Gossip site investigation overdue

Finally, someone is doing something about JuicyCampus.

After months of racy, insulting content on the college gossip Web site, someone is finally holding the site accountable for its reckless abandon in policing its posts.

The New Jersey attorney general’s office is investigating whether JuicyCampus violated state law through unconscionable commercial practices and misrepresentation to users, and has subpoenaed JuicyCampus’ leaders and the site’s former ad servers, AdBrite and Google’s AdSense.

The AdSense application was pulled by Google in February after it violated Google’s policy. And three weeks ago, after the Web site’s founder, Matt Ivester, said he didn’t foresee any issues with AdBrite, it pulled its ads from the site as well. See a pattern here?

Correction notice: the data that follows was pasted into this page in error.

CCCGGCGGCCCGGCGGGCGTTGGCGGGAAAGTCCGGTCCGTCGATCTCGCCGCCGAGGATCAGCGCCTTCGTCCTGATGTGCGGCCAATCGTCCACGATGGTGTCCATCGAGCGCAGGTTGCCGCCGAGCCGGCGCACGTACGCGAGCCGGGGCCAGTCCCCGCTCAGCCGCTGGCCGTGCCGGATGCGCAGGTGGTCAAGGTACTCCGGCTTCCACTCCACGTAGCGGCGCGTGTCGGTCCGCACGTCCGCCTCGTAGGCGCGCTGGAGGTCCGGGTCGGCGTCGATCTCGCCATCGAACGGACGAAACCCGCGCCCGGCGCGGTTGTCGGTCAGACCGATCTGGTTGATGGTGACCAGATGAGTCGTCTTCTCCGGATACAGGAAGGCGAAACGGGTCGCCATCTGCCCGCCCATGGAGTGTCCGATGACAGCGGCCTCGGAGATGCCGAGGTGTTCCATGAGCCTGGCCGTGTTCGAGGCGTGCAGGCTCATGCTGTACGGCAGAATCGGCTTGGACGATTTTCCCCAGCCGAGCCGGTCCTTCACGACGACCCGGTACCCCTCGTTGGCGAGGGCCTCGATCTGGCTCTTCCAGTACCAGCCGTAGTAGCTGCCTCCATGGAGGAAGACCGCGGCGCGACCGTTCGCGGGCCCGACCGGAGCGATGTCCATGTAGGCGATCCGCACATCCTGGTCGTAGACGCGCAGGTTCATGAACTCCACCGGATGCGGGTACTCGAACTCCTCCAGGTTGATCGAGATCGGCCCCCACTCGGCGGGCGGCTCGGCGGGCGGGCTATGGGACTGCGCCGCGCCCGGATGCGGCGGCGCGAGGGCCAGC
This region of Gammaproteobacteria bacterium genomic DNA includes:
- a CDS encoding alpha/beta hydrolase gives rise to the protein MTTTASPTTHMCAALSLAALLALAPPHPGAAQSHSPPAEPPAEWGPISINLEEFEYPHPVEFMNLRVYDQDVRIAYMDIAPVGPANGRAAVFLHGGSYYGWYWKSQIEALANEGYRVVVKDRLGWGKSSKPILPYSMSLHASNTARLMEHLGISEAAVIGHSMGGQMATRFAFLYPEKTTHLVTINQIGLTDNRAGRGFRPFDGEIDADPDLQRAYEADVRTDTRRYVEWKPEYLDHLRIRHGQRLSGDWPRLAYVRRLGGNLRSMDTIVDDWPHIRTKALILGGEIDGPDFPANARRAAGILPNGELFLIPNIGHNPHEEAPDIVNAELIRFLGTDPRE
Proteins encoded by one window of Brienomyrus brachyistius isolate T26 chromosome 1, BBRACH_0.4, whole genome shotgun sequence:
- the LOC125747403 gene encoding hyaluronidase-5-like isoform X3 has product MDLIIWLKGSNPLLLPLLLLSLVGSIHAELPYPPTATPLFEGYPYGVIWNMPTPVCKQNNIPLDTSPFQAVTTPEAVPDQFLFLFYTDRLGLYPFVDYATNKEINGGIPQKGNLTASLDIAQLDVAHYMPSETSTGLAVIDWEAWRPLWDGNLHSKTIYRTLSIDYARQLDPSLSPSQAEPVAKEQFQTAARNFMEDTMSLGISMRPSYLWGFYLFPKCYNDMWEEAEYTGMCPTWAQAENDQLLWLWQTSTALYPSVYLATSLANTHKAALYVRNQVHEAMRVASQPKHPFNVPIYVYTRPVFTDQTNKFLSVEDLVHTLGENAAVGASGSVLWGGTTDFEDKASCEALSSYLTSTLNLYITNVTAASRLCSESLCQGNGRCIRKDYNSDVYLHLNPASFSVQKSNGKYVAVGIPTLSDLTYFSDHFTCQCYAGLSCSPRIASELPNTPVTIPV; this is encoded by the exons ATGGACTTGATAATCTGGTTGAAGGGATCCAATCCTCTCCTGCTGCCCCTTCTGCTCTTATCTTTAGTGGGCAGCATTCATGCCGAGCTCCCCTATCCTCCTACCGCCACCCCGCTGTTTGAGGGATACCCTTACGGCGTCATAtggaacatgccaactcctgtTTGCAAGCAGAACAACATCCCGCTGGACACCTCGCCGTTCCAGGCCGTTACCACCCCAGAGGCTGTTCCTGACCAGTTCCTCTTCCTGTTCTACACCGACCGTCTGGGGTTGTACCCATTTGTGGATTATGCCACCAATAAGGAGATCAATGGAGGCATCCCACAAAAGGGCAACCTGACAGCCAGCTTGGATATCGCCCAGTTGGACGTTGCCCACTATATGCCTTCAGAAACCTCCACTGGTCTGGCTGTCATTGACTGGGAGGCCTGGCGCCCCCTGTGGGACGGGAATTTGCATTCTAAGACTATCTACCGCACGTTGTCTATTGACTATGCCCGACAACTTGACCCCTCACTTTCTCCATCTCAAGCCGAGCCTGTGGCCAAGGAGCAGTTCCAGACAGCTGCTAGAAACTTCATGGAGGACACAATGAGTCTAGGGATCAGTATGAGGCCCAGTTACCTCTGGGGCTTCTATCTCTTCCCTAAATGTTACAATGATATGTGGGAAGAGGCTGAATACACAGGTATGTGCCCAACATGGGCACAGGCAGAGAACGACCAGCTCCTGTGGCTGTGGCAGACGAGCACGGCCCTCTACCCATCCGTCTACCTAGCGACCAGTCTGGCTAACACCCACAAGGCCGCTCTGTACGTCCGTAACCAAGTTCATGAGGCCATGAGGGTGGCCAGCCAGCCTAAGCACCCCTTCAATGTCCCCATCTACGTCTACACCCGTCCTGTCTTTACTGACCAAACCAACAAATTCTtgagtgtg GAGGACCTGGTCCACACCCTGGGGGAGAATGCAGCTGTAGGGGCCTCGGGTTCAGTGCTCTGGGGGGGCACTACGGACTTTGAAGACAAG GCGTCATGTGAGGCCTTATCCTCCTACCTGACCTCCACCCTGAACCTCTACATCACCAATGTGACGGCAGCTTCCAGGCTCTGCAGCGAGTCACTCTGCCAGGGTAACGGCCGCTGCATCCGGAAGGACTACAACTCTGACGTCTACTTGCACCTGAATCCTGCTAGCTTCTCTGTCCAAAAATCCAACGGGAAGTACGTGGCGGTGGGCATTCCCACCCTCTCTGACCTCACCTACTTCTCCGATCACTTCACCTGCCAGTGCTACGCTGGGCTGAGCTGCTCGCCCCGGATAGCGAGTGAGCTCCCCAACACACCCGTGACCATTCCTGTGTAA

If no company will endorse the site, it must have a problem.

Ivester said in a previous Skiff interview that it is the responsibility of users to create the discussion forums that they want.

“It’s a gossip Web site,” Ivester said. “Don’t make it into a bigger deal than it is.”

Maybe Ivester’s right. Maybe it isn’t a big deal that half the campus is “TCU’s biggest slut” and (insert random name here) is (insert dirty insult here).

However, the state of New Jersey thinks this is a big deal, and it plays for keeps.

Although Ivester claims that blocking offensive comments would not be a realistic goal, the site can pinpoint what university every post comes from. That is something the New Jersey attorney general’s office will want to investigate.

The Internet was created as a shared-communication tool, not an outlet for people to sit at their computers and make unwarranted comments which, in many other forums, would be considered libelous.

Go ahead, New Jersey, take this site to the cleaners. That’s juicy news.